Rockefeller Aims to Alleviate Chronic Malnutrition with Micro-Levies

The Rockefeller Foundation’s Innovative Finance Initiative supports early-stage projects that rely heavily on collaboration between the public and private sectors. By supporting these projects, Rockefeller hopes to unlock additional private capital and attract enough money to narrow the estimated $2.5 trillion annual funding gap needed to achieve the Sustainable Development Goals. If that funding shortfall isn’t closed, it's unlikely that those goals will be met in developing countries, much less the world.

That multi-trillion dollar SDG funding gap is one of the reasons that Rockefeller is focusing its program related and strategic investments in what it calls a “Zero Gap” portfolio. The focus here is to make investments in organizations that will lead to additional investments from institutional, household, and retail investors.

Right now, Rockefeller’s two main points of investment interest include new debt instruments to raise capital for environmental preservation and micro-levies to raise funds to combat childhood nutrition.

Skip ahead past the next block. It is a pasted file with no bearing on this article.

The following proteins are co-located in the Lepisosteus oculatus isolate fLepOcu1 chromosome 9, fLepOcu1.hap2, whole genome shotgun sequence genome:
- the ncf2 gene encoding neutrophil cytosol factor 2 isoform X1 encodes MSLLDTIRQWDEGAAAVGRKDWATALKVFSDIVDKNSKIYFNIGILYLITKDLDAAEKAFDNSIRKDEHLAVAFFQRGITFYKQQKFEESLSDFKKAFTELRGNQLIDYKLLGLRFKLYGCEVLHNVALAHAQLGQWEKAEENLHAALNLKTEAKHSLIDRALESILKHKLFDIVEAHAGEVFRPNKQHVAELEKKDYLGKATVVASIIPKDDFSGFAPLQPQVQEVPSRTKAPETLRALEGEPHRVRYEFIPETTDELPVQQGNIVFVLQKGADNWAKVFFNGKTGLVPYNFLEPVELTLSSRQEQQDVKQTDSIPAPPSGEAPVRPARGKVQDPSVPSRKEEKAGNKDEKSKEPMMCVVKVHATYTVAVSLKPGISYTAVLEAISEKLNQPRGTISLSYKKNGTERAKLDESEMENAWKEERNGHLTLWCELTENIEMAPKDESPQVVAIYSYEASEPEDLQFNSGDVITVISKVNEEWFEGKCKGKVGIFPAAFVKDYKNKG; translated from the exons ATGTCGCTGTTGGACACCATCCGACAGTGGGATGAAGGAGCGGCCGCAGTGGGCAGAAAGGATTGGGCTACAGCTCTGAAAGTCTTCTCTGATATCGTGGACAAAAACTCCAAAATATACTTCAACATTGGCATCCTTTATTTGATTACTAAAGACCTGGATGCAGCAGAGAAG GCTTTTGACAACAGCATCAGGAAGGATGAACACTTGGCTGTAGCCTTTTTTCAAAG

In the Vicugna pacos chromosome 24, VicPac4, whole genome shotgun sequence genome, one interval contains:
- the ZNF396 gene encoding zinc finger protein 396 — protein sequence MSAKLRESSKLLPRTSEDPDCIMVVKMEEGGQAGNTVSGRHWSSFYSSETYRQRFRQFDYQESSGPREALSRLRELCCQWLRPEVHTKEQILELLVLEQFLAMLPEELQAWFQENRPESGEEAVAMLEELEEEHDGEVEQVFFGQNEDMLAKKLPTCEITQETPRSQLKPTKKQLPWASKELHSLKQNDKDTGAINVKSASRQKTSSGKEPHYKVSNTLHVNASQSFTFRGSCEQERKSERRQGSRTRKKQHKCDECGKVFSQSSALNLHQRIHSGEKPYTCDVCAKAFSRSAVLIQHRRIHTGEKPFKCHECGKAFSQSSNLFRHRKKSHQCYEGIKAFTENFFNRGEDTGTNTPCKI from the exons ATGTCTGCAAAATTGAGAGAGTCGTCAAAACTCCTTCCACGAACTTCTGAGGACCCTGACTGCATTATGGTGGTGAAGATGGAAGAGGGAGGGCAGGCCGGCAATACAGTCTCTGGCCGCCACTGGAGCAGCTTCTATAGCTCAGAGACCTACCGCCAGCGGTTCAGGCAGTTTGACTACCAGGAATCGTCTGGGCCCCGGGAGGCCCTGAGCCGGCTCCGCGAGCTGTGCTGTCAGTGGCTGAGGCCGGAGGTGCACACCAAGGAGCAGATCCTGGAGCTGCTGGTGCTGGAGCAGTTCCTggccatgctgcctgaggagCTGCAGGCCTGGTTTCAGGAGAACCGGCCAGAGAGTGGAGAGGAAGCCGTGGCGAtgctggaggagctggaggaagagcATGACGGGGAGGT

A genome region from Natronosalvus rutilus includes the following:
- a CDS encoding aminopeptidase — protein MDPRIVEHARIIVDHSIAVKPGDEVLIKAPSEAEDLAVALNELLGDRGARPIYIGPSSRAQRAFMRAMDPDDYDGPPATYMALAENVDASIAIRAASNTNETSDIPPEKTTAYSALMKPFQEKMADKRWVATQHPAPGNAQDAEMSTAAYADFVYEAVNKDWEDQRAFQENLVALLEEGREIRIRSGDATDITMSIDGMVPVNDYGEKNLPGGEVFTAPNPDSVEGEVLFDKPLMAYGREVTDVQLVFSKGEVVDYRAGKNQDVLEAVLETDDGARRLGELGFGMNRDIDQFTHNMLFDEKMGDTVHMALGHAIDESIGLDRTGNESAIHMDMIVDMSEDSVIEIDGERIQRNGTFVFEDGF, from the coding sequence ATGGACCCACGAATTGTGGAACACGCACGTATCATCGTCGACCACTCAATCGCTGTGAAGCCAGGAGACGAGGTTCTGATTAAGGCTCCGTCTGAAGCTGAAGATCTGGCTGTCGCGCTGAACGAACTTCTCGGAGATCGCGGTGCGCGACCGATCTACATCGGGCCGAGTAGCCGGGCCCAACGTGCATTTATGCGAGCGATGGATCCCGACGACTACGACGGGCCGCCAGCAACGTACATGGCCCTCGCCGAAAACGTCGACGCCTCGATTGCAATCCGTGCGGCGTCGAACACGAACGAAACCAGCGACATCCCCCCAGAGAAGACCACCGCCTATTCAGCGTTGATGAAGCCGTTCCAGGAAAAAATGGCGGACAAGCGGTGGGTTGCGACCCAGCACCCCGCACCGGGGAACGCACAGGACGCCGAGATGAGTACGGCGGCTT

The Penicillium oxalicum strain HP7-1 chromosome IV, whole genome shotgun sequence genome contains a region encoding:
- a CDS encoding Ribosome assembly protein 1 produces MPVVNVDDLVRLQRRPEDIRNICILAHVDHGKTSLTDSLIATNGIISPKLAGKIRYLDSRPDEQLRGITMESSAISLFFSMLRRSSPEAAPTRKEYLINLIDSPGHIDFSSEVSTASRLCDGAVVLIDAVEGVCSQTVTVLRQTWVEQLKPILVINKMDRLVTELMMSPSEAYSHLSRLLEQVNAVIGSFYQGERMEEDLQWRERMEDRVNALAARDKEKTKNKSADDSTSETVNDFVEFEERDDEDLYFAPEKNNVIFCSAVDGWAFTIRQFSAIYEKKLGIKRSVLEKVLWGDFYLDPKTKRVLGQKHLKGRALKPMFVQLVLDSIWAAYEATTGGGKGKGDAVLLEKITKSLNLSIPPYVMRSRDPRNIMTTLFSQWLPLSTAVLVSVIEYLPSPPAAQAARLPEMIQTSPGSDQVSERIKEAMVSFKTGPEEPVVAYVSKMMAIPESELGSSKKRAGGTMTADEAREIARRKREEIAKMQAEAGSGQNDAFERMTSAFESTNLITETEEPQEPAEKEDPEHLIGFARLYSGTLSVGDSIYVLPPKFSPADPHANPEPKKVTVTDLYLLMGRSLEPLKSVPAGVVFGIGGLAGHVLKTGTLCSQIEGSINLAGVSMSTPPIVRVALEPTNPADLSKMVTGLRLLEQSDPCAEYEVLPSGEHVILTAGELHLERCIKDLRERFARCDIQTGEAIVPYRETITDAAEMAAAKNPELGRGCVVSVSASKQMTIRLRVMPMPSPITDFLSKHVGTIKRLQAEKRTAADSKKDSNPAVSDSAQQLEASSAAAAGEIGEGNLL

As always, the foundation is seeking innovative projects with the potential to scale while also demonstrating major impact. Such an investment recently went to the Innovative Finance Foundation’s UNITLIFE program.

Rockefeller’s $550,000 grant supports the creation and launch of UNITLIFE. This micro-levy-based initiative uses a small levy in extractive industries in Africa to combat chronic malnutrition. A number of African countries have already agreed to participate in the initiative, which, if successful, will provide a sustainable and steady stream of income toward continuous childhood chronic malnutrition relief.

According to Global Citizen, if the initiative is expanded to other African countries, a mere 10-cent levy could generate between $100 million and $200 million per year. Global Citizen also notes that if UNITLIFE were rolled out worldwide, it could potentially generate an estimated $1.64 billion annually.

The Rockefeller Foundation has supported impact investments for some time now, and in fact, the term "impact investing" was coined at its Bellagio Center. Since then, the foundation has developed the blueprint and infrastructure for the impact investing field, lending its support to outfits such as the Global Impact Investing Network, B Labs, and GIIRS.